Wednesday, October 19, 2005


There is no right way to take a photograph. There is only how we see a particular scene at a particular moment and whether we can record that on film, or “magnetic media,” in a way that allows someone else to see something of what we saw. Some photographs are “alive.” Others are not. What’s the “magic” that is there, or not there? The magical elements are subject, composition, lighting, exposure, focus, and the eye, the soul, of the photographer who brings these elements together in a way that produces “aesthetic arrest,” stopping those who view the photo in their tracks, forcing them to look again, taken in by what is “there.”

We cannot very well hope to take a photo that “grabs” those who see the photo if we are not “grabbed” by the scene we are photographing. We cannot communicate the power of an emotion that isn’t there, that didn’t exist at the time the shutter was released. We cannot do anything for a scene that doesn’t do anything for us. We have to experience the power of a scene if our viewers are to have a chance at experiencing that power. If there is nothing there for us, there will be nothing there for them, no matter how expensive our equipment is.

The task is to place ourselves in scenes that open us to the heart of beauty, goodness, wonder, awe, amazement, delight, and the like—that reveal to us, that expose for us, the truth of “more than we can ask, or think, or imagine.” Photographs that “work” convey a sense of the mystery, of the more, of the depth and wonder of life. The work of photography is seeing these things so that we might show them to others.

We can’t do anything with a scene that doesn’t do anything for us. Finding the scenes that impact us is the photographic task. To be touched by a scene is the essential ingredient of a successful photograph. If we aren’t “arrested,” we can’t expect others to be. And, we can practice seeing scenes every day, all the time, without a camera in hand. Photography is the art of seeing the world. We can’t see if we don’t practice. Constantly. It takes a lot of looking to be able to see.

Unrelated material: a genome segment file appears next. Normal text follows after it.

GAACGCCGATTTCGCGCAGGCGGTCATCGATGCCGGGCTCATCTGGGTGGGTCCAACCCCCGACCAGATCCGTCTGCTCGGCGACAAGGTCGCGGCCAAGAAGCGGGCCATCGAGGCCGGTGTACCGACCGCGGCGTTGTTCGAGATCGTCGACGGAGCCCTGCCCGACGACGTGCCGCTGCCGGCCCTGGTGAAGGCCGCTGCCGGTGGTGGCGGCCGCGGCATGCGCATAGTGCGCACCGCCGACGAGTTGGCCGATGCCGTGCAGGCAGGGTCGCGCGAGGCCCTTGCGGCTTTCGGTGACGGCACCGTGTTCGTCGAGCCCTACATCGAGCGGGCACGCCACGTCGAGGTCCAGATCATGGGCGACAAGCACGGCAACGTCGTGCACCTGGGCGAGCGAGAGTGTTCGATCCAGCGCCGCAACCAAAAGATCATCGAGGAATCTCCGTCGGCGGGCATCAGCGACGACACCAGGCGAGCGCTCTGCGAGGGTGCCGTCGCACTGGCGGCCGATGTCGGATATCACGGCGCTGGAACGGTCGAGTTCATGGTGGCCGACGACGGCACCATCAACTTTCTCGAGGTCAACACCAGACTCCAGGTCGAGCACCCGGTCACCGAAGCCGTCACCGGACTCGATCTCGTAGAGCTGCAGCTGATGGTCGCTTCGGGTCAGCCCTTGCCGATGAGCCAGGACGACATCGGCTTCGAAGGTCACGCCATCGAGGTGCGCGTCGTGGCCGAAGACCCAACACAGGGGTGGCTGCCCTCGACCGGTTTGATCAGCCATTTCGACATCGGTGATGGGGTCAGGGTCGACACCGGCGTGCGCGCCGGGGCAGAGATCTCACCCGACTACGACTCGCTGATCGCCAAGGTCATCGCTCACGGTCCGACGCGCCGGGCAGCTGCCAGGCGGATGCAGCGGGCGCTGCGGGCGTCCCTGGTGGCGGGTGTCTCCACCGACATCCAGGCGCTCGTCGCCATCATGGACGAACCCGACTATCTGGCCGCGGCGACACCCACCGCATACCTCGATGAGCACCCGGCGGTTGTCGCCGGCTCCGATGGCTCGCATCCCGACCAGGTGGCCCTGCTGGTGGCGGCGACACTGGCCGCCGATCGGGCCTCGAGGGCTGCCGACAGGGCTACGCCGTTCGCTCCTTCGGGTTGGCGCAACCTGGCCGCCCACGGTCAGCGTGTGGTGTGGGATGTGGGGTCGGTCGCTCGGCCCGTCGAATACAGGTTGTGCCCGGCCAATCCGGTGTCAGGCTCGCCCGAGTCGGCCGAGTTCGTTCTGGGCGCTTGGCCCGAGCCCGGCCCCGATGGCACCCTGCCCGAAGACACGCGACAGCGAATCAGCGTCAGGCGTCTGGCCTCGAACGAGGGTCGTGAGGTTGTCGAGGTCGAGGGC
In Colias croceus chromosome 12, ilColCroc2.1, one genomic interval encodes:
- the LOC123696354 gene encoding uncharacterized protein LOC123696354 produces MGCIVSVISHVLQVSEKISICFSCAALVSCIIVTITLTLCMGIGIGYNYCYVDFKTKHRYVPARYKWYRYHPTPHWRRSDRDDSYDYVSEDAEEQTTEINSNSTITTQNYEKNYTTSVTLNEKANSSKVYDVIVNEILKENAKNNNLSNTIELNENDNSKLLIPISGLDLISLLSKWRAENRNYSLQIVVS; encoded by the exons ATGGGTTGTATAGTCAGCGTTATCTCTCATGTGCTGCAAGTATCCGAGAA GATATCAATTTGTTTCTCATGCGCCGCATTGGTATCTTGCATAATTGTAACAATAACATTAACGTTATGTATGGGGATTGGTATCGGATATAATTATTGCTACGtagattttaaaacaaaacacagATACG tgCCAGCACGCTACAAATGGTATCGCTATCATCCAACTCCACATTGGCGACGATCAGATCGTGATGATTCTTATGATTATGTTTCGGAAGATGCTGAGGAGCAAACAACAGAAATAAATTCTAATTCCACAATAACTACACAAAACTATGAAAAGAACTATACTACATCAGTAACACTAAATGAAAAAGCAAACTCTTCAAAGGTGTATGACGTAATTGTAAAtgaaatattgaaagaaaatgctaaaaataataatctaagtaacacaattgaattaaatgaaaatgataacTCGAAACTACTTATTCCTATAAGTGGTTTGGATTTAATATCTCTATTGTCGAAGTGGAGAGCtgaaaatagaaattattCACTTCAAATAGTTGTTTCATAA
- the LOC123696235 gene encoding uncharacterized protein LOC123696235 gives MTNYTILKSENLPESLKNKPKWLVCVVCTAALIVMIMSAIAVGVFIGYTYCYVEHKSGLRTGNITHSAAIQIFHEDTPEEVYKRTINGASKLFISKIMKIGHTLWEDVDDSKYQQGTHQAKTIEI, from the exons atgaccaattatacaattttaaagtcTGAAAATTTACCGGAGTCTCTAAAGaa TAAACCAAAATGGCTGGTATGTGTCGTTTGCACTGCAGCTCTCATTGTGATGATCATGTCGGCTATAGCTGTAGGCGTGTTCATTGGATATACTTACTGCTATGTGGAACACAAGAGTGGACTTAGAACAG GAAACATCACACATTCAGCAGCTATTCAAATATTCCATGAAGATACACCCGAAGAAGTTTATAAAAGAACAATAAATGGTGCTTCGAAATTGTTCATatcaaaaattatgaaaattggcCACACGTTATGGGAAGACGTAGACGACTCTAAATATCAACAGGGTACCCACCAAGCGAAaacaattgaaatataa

We only need enough money to do what we love. Poverty isn’t about a lack of money so much as no idea about what we love. We love money as a substitute, as a surrogate, love object. We don’t know what else to love. Once we know what we love, we will find enough money to do it. We are living to find what we love and do it. The spiritual journey is to the heart of who we are, what we love. How does what we have help us do what we love? How will the acquisition of what we want help us do what we love? What exactly do we need in order to do what we love?

We think it is about prosperity. With enough money our worries will be over and we can give ourselves to the experience of enjoying life. That is the most stupid premise ever devised. There is no connection whatsoever between money and an end to worry, between money and happiness, between money and enjoying life. We only need enough money to do what we love. When we don’t know what we love, we need a lot of money to distract ourselves from the emptiness within, to take our minds off the fact that we don’t know what we love, that we don’t have anything worth our time, that we have no reason to get up in the morning. The spiritual journey is for a reason to get up in the morning. The spiritual quest is for what we love.

No comments: